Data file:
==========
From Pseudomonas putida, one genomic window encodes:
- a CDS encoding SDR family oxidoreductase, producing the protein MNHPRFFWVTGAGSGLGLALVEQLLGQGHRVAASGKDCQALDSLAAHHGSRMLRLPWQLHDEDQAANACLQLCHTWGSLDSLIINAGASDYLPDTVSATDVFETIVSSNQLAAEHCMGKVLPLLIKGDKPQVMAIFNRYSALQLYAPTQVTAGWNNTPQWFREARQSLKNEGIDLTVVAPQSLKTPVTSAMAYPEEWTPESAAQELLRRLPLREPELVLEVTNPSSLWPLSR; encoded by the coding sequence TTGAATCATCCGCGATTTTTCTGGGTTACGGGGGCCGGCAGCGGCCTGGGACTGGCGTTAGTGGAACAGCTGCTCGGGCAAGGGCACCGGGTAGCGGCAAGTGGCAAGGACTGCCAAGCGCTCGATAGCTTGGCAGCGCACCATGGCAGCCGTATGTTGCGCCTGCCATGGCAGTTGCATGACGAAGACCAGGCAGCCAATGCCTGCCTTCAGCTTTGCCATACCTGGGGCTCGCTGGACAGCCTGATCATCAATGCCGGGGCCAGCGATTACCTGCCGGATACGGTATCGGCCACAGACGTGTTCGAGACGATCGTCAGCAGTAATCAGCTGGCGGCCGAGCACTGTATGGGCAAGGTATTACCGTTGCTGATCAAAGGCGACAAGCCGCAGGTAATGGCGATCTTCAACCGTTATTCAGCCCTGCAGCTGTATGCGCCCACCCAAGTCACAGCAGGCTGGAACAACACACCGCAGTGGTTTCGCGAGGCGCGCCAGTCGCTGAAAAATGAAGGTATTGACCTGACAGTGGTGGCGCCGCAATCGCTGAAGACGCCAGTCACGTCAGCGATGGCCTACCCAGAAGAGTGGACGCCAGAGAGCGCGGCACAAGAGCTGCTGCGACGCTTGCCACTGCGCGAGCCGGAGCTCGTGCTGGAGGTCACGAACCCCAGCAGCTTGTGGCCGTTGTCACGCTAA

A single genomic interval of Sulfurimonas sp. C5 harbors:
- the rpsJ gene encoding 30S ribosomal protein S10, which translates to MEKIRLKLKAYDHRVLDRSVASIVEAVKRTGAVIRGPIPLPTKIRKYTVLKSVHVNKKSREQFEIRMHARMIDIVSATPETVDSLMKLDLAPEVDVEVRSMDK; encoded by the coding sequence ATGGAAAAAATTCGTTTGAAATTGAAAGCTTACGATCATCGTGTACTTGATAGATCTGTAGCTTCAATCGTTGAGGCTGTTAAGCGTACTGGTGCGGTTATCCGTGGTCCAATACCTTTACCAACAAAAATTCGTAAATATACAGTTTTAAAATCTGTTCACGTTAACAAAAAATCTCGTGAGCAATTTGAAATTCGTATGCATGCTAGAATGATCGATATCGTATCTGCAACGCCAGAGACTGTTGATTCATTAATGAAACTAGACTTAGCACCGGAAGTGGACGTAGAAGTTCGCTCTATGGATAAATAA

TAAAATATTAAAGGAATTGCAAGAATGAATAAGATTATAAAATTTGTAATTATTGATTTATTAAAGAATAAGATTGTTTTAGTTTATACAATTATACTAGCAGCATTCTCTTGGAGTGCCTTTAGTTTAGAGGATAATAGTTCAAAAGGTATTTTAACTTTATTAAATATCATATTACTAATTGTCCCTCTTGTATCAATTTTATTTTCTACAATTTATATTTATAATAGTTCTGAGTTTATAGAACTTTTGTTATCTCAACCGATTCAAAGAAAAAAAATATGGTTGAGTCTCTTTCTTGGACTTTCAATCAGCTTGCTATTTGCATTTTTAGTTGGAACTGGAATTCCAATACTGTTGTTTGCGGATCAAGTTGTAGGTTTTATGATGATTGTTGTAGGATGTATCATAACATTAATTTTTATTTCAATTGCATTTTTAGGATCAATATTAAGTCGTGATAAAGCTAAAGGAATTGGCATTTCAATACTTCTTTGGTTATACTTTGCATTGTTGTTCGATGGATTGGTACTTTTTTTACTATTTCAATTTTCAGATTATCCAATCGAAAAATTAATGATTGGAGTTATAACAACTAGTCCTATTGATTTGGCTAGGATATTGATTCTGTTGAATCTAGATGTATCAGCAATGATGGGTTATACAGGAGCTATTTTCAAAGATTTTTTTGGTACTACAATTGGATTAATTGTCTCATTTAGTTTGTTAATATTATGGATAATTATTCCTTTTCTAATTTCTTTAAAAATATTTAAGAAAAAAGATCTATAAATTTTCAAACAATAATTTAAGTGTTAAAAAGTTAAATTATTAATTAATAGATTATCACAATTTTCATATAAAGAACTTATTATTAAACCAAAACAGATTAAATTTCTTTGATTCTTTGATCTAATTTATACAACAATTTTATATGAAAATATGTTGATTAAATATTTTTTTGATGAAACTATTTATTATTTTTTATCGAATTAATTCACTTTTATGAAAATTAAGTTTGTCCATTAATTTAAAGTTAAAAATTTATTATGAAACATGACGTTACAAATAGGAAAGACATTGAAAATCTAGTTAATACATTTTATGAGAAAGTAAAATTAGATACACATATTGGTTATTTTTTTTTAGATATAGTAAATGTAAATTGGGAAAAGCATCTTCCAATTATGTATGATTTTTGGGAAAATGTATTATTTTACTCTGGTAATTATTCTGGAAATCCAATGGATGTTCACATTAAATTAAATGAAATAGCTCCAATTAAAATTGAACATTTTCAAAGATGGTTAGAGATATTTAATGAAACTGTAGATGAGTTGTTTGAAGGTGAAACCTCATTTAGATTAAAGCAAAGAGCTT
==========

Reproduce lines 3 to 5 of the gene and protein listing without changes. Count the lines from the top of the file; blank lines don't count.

A single genomic interval of Sulfurimonas sp. C5 harbors:
- the rpsJ gene encoding 30S ribosomal protein S10, which translates to MEKIRLKLKAYDHRVLDRSVASIVEAVKRTGAVIRGPIPLPTKIRKYTVLKSVHVNKKSREQFEIRMHARMIDIVSATPETVDSLMKLDLAPEVDVEVRSMDK; encoded by the coding sequence ATGGAAAAAATTCGTTTGAAATTGAAAGCTTACGATCATCGTGTACTTGATAGATCTGTAGCTTCAATCGTTGAGGCTGTTAAGCGTACTGGTGCGGTTATCCGTGGTCCAATACCTTTACCAACAAAAATTCGTAAATATACAGTTTTAAAATCTGTTCACGTTAACAAAAAATCTCGTGAGCAATTTGAAATTCGTATGCATGCTAGAATGATCGATATCGTATCTGCAACGCCAGAGACTGTTGATTCATTAATGAAACTAGACTTAGCACCGGAAGTGGACGTAGAAGTTCGCTCTATGGATAAATAA

TAAAATATTAAAGGAATTGCAAGAATGAATAAGATTATAAAATTTGTAATTATTGATTTATTAAAGAATAAGATTGTTTTAGTTTATACAATTATACTAGCAGCATTCTCTTGGAGTGCCTTTAGTTTAGAGGATAATAGTTCAAAAGGTATTTTAACTTTATTAAATATCATATTACTAATTGTCCCTCTTGTATCAATTTTATTTTCTACAATTTATATTTATAATAGTTCTGAGTTTATAGAACTTTTGTTATCTCAACCGATTCAAAGAAAAAAAATATGGTTGAGTCTCTTTCTTGGACTTTCAATCAGCTTGCTATTTGCATTTTTAGTTGGAACTGGAATTCCAATACTGTTGTTTGCGGATCAAGTTGTAGGTTTTATGATGATTGTTGTAGGATGTATCATAACATTAATTTTTATTTCAATTGCATTTTTAGGATCAATATTAAGTCGTGATAAAGCTAAAGGAATTGGCATTTCAATACTTCTTTGGTTATACTTTGCATTGTTGTTCGATGGATTGGTACTTTTTTTACTATTTCAATTTTCAGATTATCCAATCGAAAAATTAATGATTGGAGTTATAACAACTAGTCCTATTGATTTGGCTAGGATATTGATTCTGTTGAATCTAGATGTATCAGCAATGATGGGTTATACAGGAGCTATTTTCAAAGATTTTTTTGGTACTACAATTGGATTAATTGTCTCATTTAGTTTGTTAATATTATGGATAATTATTCCTTTTCTAATTTCTTTAAAAATATTTAAGAAAAAAGATCTATAAATTTTCAAACAATAATTTAAGTGTTAAAAAGTTAAATTATTAATTAATAGATTATCACAATTTTCATATAAAGAACTTATTATTAAACCAAAACAGATTAAATTTCTTTGATTCTTTGATCTAATTTATACAACAATTTTATATGAAAATATGTTGATTAAATATTTTTTTGATGAAACTATTTATTATTTTTTATCGAATTAATTCACTTTTATGAAAATTAAGTTTGTCCATTAATTTAAAGTTAAAAATTTATTATGAAACATGACGTTACAAATAGGAAAGACATTGAAAATCTAGTTAATACATTTTATGAGAAAGTAAAATTAGATACACATATTGGTTATTTTTTTTTAGATATAGTAAATGTAAATTGGGAAAAGCATCTTCCAATTATGTATGATTTTTGGGAAAATGTATTATTTTACTCTGGTAATTATTCTGGAAATCCAATGGATGTTCACATTAAATTAAATGAAATAGCTCCAATTAAAATTGAACATTTTCAAAGATGGTTAGAGATATTTAATGAAACTGTAGATGAGTTGTTTGAAGGTGAAACCTCATTTAGATTAAAGCAAAGAGCTT